The Tory austerity drive – bound up as it is in the barefaced lie that Britain was brought low in 2008 by benefit scroungers and not reckless bankers – was never about fixing the economy. It was about shrinking the state.
As such, it was hardly surprising to see Cameron’s Etonian class warriors lining up behind the welfare cap. If a lion eats an antelope, you don’t blame the lion. It’s in its nature.
The real betrayal of Britain’s poorest and most vulnerable people was Labour’s support for this toxic policy. With 13 honourable exceptions – Diane Abbott, Ronnie Campbell, Katy Clark, Michael Connarty, Jeremy Corbyn, Kelvin Hopkins, Glenda Jackson, John McDonnell, George Mudie, Linda Riordan, Dennis Skinner, Tom Watson and Mike Wood – who all deserve praise for actually doing what they were elected to do, Labour MPs acquiescently lined up behind the welfare cap. If an antelope feeds its calf to a lion, that’s pretty shocking.
For a party that apparently wants to cut child poverty, Labour is going a funny way about it. According to Save the Children, the welfare cap will push 345,000 children into poverty in four years.
The measure will cap welfare spending at £119.5 billion in 2015-16. Because cyclical benefits like pensions and jobseekers’ allowance are excluded, Save the Children believe the £3 billion in savings necessary for the government to come below this ceiling will fall disproportionately on working age benefits vital for parents.
Another group that will be hit hard will be disabled people.
In a letter praising the 13 Labour rebels for being “decent people”, Merry Cross, an activist for Disabled People Against the Cuts and a leading member of Left Unity, the new party of the left in Britain, said that disabled people are feeling persecuted. They have been hit by all the benefit cuts affecting non-disabled people, including sanctions, as well as those dreamt up to target them in particular.
“So in addition to everything else we are subjected to the thoroughly discredited Work Capability Assessment; the eight months wait or more for Personal Independence Payments assessments (equally flawed) and perhaps worst, the closure of the Independent Living Fund for those most in need of help to live in the community,” Cross said.
“Of course the welfare cap only makes matters worse, because our needs are most likely to tip our benefits payments over the top. I pity those who only wake up to the horror of all this when they become disabled themselves, through accident or illness, for horror it truly is.”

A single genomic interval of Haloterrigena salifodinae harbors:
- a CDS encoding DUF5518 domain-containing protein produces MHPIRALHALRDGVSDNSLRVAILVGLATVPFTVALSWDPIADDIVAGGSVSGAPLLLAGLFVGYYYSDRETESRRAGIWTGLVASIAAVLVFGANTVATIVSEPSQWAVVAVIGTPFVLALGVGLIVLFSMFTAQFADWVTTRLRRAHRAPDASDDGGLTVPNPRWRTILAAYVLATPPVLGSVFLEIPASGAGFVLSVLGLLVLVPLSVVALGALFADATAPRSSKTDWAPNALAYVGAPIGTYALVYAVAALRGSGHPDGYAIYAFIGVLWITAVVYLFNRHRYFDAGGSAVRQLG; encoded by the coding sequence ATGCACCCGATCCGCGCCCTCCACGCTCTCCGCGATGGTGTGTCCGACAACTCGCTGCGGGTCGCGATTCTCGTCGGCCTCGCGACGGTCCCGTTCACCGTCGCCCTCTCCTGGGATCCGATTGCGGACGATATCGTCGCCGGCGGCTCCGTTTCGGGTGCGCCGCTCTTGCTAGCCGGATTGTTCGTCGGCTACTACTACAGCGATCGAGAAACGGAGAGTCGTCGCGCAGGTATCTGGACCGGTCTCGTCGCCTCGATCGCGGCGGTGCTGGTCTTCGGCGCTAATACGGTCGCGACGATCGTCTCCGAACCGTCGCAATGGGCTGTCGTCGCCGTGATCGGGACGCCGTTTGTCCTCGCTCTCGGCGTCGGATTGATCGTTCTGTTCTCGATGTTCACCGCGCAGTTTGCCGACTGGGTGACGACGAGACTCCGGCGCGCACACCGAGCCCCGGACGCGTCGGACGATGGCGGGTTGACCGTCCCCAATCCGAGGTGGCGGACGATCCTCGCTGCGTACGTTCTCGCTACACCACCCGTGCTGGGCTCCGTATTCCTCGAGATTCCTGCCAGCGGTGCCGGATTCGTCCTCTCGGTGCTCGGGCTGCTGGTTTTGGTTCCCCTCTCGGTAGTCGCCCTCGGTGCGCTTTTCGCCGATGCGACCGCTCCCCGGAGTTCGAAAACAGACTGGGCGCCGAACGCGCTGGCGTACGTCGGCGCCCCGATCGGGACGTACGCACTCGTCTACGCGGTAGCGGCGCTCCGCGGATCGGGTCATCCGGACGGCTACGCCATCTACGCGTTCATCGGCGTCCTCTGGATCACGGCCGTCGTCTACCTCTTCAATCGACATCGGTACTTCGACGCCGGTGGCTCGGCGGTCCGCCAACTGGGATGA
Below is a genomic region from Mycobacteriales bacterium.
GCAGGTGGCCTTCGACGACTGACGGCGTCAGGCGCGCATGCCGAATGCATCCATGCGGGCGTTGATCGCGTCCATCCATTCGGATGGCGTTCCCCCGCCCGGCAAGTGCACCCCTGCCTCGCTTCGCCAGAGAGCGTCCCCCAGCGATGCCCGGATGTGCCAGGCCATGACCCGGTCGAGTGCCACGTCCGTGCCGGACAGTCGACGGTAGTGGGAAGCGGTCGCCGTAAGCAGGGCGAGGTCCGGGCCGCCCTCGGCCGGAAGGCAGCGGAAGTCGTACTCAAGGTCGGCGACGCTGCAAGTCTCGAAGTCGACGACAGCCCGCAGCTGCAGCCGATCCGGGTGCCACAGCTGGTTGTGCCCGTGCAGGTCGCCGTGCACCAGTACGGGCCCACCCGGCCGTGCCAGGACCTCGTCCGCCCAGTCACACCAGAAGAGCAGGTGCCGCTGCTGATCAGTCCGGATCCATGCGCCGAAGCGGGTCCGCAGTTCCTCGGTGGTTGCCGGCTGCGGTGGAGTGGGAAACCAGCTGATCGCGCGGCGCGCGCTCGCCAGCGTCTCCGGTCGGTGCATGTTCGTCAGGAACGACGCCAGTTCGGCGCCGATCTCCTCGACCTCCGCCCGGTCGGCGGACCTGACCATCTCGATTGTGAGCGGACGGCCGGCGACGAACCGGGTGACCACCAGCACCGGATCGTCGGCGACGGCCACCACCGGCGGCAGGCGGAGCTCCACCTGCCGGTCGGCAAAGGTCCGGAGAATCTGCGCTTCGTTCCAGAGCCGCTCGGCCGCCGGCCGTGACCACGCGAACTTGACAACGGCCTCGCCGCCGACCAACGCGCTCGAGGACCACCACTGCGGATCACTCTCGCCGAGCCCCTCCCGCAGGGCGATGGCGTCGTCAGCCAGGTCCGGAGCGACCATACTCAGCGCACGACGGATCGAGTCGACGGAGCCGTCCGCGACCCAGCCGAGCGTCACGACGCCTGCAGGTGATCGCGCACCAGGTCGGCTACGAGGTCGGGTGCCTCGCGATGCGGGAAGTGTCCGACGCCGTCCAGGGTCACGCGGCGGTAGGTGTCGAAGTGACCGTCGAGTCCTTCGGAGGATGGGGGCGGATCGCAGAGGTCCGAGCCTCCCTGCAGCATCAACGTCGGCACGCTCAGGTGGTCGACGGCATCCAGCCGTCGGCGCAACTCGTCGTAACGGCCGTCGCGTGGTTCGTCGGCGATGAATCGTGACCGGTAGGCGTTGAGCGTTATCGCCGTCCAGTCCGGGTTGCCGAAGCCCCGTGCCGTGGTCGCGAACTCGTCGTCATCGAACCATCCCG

I recently heard from a woman named Silvia who fell ill while she was studying to be a nurse. Shortly after going for an operation, she attended an ATOS assessment. Despite still having a tube in her leg attached to a pump, she was declared fit to work and ineligible for Employment and Support Allowance. It took seven months to get the decision overturned and her money refunded, but by then it was too late. Her rent was in arrears and the bailiffs were at the door.
Labour’s betrayal of impoverished parents and disabled people was designed to avoid a carefully laid trap set in Osborne’s Budget last week. Labour doesn’t want to appear “weak” on benefits. But in supporting the welfare cap, Labour has shown itself to be a weak opposition.
Miliband and Balls have bought into the myth of scroungers round every corner. That people are claiming benefits because they’re too lazy to go out and look for work. We know this to be a lie. In Dudley last week, 1,500 people queued three hours for 40 jobs at Aldi. Last year, 1,700 people applied for eight jobs at Costa. It’s not that people won’t accept low-skill jobs for poverty wages. It’s that the jobs aren’t there.
Britain’s economy may be at last picking up after three years of growth being stifled by austerity, but the recovery has not trickled down for those at the bottom of the heap.
If the government wants to bring welfare spending down, it needs to be investing in the economy and in people, not cutting vital public services.
And instead of supporting an ideologically driven and punitive welfare cap, Labour should call for a mandatory living wage. It will lift millions out of tax credits and save £6 billion a year. Anything less is a betrayal of the people the Labour Party was founded to represent.
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